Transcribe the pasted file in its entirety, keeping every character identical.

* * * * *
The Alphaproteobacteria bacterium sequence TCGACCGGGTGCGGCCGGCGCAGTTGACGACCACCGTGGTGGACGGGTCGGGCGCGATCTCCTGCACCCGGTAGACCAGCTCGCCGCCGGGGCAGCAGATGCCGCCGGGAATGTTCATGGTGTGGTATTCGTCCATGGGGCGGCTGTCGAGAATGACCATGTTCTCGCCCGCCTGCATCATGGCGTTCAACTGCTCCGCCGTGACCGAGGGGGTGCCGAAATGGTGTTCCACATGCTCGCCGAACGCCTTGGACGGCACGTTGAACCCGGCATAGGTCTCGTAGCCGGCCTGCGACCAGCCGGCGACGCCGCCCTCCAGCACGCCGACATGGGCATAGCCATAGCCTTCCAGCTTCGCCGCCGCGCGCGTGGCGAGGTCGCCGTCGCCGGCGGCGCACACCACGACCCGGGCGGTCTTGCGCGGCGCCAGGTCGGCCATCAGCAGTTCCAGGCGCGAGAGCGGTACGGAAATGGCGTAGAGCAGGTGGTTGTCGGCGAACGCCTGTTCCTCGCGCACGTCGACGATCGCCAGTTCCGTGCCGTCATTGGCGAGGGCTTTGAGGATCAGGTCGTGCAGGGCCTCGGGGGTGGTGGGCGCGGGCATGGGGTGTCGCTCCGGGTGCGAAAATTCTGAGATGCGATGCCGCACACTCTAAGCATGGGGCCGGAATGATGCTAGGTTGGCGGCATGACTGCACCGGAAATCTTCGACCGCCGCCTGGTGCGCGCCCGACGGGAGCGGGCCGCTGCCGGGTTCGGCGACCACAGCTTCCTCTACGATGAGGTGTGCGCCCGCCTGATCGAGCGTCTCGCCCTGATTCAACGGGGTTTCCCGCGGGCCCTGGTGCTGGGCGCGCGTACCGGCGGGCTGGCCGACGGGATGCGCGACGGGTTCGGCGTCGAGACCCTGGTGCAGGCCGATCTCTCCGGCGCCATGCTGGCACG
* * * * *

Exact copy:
The Alphaproteobacteria bacterium sequence TCGACCGGGTGCGGCCGGCGCAGTTGACGACCACCGTGGTGGACGGGTCGGGCGCGATCTCCTGCACCCGGTAGACCAGCTCGCCGCCGGGGCAGCAGATGCCGCCGGGAATGTTCATGGTGTGGTATTCGTCCATGGGGCGGCTGTCGAGAATGACCATGTTCTCGCCCGCCTGCATCATGGCGTTCAACTGCTCCGCCGTGACCGAGGGGGTGCCGAAATGGTGTTCCACATGCTCGCCGAACGCCTTGGACGGCACGTTGAACCCGGCATAGGTCTCGTAGCCGGCCTGCGACCAGCCGGCGACGCCGCCCTCCAGCACGCCGACATGGGCATAGCCATAGCCTTCCAGCTTCGCCGCCGCGCGCGTGGCGAGGTCGCCGTCGCCGGCGGCGCACACCACGACCCGGGCGGTCTTGCGCGGCGCCAGGTCGGCCATCAGCAGTTCCAGGCGCGAGAGCGGTACGGAAATGGCGTAGAGCAGGTGGTTGTCGGCGAACGCCTGTTCCTCGCGCACGTCGACGATCGCCAGTTCCGTGCCGTCATTGGCGAGGGCTTTGAGGATCAGGTCGTGCAGGGCCTCGGGGGTGGTGGGCGCGGGCATGGGGTGTCGCTCCGGGTGCGAAAATTCTGAGATGCGATGCCGCACACTCTAAGCATGGGGCCGGAATGATGCTAGGTTGGCGGCATGACTGCACCGGAAATCTTCGACCGCCGCCTGGTGCGCGCCCGACGGGAGCGGGCCGCTGCCGGGTTCGGCGACCACAGCTTCCTCTACGATGAGGTGTGCGCCCGCCTGATCGAGCGTCTCGCCCTGATTCAACGGGGTTTCCCGCGGGCCCTGGTGCTGGGCGCGCGTACCGGCGGGCTGGCCGACGGGATGCGCGACGGGTTCGGCGTCGAGACCCTGGTGCAGGCCGATCTCTCCGGCGCCATGCTGGCACG